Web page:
The Delhi Bench of the Income Tax Appellate Tribunal (ITAT) consisting of Chandra Mohan Garg (Judicial Member) and Shamim Yahya (Accountant Member) has held that consideration for the resale of the computer software through End User Licence Agreement (EULA)/distribution agreements is not the payment of royalty for the use of copyright in the computer software and, therefore, not taxable in India.
The assessee, M/s. Kony Inc., is in the business of being a multichannel application development platform provider with over 350 customers in 45 countries. The assessee was a developer of the Kony Mobile Application Platform (KMAP) and held the right to licence the KMAP to its customers.
KMAP is a standard application platform that enables the development of mobile applications. It provides an end-to-end integrated, cloud-based platform that enables enterprises to quickly design, build, test, deploy, and manage multi-channel app experiences. It also provides a suite of customizable, ready-to-run apps that lower costs, ensure faster time to market, and provide enterprises the flexibility to evolve at the speed of mobile technology.
The assessee company employed a specialised staff of professionals globally dedicated to the development, delivery, and support of mobile solutions and technologies. It provided software and support services to meet the demands of the ever-changing mobile landscape and provided customers with innovative solutions.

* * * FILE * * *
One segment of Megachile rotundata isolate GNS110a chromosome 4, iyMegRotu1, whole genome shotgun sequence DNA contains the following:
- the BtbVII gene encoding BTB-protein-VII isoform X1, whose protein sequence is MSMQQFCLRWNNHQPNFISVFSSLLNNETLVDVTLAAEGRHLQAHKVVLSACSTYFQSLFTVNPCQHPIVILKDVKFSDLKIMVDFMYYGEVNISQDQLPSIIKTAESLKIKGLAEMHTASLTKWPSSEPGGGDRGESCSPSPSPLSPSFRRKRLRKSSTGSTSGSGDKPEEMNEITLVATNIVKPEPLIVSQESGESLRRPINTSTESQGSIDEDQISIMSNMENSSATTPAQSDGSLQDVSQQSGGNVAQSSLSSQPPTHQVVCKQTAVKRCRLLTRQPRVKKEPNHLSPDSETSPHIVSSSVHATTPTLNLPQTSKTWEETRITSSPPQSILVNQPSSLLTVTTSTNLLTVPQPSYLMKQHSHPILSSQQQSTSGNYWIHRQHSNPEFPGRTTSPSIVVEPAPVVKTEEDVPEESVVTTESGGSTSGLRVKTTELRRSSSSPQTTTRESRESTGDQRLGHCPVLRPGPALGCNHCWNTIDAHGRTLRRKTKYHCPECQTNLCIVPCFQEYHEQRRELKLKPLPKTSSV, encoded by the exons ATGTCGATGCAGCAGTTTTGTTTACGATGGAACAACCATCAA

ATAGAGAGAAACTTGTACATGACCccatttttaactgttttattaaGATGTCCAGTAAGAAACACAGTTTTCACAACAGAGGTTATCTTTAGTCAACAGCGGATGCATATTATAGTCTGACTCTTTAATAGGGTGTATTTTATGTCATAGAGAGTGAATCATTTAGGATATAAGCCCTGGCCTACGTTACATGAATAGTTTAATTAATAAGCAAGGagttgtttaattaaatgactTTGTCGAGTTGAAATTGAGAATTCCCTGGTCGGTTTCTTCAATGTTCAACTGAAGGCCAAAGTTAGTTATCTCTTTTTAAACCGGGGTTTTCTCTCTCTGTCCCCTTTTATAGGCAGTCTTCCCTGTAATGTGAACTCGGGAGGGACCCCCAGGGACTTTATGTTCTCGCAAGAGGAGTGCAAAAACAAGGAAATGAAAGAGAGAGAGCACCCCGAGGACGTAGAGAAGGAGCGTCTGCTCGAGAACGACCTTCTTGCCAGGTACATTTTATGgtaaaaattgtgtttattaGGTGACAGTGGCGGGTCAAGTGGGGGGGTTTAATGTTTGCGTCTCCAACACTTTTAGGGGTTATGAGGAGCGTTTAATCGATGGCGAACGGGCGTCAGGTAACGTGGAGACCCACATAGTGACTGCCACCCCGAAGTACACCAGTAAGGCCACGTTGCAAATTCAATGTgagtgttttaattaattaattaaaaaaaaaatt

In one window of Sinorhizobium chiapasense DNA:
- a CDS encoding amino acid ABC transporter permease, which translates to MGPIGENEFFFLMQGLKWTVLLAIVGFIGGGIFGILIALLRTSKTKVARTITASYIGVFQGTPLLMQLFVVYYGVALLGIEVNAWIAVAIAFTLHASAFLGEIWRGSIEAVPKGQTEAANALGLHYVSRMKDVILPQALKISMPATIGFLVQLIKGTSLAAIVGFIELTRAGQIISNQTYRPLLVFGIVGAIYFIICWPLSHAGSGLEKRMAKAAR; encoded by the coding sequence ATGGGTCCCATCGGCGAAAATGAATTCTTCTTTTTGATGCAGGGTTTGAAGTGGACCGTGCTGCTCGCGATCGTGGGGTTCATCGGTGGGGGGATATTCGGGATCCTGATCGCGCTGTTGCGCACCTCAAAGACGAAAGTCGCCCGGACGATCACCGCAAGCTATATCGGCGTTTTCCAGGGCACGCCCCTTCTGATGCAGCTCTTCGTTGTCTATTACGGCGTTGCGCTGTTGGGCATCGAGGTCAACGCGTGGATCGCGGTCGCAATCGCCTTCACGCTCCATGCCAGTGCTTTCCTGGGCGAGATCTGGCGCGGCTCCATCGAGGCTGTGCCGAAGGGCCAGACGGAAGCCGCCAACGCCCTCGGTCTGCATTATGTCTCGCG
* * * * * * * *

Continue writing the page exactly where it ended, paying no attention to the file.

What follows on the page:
During the Financial Year 2013-14, the assessee entered into an agreement with the State Bank of India (SBI) for the sale of KMAP and received Rs. 3,30,00,000 from the sale. As per the agreement, the perpetual licence was described as standard software. Also, the end user of the licence does not have access to the source code. The user was not allowed to disassemble, decompile, or reverse engineer the software, but only had the right to use the software for business purposes.
The Assessing Officer (AO) in the draft assessment order held that the assessee’s receipt from the supply of software is taxable in India as royalty income both under section 9(1)(vi) of the Act and under Article 12(3) of the India-USA DTAA. The tax rate applicable in the assessee’s case will be 15% as in the India-USA DTAA on a gross basis and including applicable surcharge and education cess. The DRP rejected the assessee’s objections. Therefore, the assessee appealed against the order.
The ITAT relied on the decision of the Supreme Court in the case of Engineering Analysis Centre of Excellence Private Ltd. vs. The Commission of Income-tax in which it was held that payments made to non-resident computer software manufacturers/suppliers for the resale/use of the software are not taxable as royalty.
The ITAT allowed the appeal of the assessee.
Case Title: Kony Inc. Versus ACIT
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